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Sulfonylureas are widely used to treat non-insulin dependent diabetes mellitus. These drugs exert their hypoglycaemic effects by stimulating insulin secretion from the pancreatic beta-cell. Their primary mechanism of action is to close ATP-sensitive K-channels in the beta-cell plasma membrane, and so initiate a chain of events which results in insulin release. Recent studies have shown that the beta-cell ATP-sensitive K-channel is a complex of two proteins: a pore-forming subunit (Kir6.2) and a drug-binding subunit (SUR1) which functions as the receptor for sulfonylureas. This review summarizes recent advances in our understanding of the molecular mechanism of sulfonylurea action, focusing on the relationship between the sulfonylurea receptor and the K-ATP channel. Earlier studies are also re-examined in the light of new findings.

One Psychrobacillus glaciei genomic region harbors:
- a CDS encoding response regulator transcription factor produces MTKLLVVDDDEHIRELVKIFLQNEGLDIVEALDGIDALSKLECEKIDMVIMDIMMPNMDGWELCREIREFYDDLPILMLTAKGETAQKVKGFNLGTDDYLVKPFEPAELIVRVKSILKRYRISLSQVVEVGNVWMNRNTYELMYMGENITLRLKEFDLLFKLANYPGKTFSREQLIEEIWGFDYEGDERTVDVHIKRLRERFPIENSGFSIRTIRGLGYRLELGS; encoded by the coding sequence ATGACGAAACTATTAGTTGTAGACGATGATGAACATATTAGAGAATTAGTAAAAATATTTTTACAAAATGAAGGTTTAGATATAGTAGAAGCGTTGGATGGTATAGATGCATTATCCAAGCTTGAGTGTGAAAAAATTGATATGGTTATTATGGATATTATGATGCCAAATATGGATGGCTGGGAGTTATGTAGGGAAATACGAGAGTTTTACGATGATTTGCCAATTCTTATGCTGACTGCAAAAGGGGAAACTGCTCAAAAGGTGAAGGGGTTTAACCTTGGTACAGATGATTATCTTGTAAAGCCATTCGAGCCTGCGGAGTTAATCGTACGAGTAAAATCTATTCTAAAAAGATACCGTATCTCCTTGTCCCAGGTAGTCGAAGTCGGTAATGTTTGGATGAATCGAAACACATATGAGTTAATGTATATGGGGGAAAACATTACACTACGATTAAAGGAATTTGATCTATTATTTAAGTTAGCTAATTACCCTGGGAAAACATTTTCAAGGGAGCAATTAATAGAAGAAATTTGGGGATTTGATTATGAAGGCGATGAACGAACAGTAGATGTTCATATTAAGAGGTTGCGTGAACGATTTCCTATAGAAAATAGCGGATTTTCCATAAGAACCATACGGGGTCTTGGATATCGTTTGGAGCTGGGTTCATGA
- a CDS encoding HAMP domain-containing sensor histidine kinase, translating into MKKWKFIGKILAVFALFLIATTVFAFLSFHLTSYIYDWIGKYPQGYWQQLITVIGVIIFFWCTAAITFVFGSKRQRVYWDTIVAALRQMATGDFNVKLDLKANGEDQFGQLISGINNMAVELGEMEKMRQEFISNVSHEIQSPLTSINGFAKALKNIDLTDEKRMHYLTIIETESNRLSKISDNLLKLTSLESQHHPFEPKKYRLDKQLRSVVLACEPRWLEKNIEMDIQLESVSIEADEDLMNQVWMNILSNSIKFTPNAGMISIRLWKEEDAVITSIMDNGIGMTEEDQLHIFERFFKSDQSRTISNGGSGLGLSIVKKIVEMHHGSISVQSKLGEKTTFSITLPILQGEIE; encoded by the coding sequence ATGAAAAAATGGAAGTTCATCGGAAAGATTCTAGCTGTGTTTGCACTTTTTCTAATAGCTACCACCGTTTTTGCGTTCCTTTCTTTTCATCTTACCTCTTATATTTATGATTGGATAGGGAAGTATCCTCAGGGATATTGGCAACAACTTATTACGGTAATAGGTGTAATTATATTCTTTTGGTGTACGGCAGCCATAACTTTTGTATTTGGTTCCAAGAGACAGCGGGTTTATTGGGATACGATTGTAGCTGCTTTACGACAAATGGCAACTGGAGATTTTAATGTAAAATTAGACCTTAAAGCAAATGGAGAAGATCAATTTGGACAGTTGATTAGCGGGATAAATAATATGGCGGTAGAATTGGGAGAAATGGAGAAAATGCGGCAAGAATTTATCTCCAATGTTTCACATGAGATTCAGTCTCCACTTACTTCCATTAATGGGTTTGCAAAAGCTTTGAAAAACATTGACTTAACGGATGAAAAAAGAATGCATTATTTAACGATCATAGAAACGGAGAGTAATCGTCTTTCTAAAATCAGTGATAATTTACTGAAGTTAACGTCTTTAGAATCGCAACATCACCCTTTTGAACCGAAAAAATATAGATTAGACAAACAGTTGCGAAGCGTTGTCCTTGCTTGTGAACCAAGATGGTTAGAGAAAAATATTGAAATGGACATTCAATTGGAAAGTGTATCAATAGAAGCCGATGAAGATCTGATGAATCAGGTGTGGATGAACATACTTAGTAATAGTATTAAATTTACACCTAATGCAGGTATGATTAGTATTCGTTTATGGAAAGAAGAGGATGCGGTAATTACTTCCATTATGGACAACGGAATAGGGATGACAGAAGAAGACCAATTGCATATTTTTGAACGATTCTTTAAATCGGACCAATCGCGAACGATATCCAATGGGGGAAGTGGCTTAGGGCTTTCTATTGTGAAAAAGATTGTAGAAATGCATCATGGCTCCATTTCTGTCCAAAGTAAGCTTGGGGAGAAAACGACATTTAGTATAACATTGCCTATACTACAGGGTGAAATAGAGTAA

Original publication




Journal article


Horm Metab Res

Publication Date





456 - 463


ATP-Binding Cassette Transporters, Adenosine Triphosphate, Blood Glucose, Cloning, Molecular, Humans, Hypoglycemic Agents, Potassium Channels, Potassium Channels, Inwardly Rectifying, Receptors, Drug, Sulfonylurea Compounds, Sulfonylurea Receptors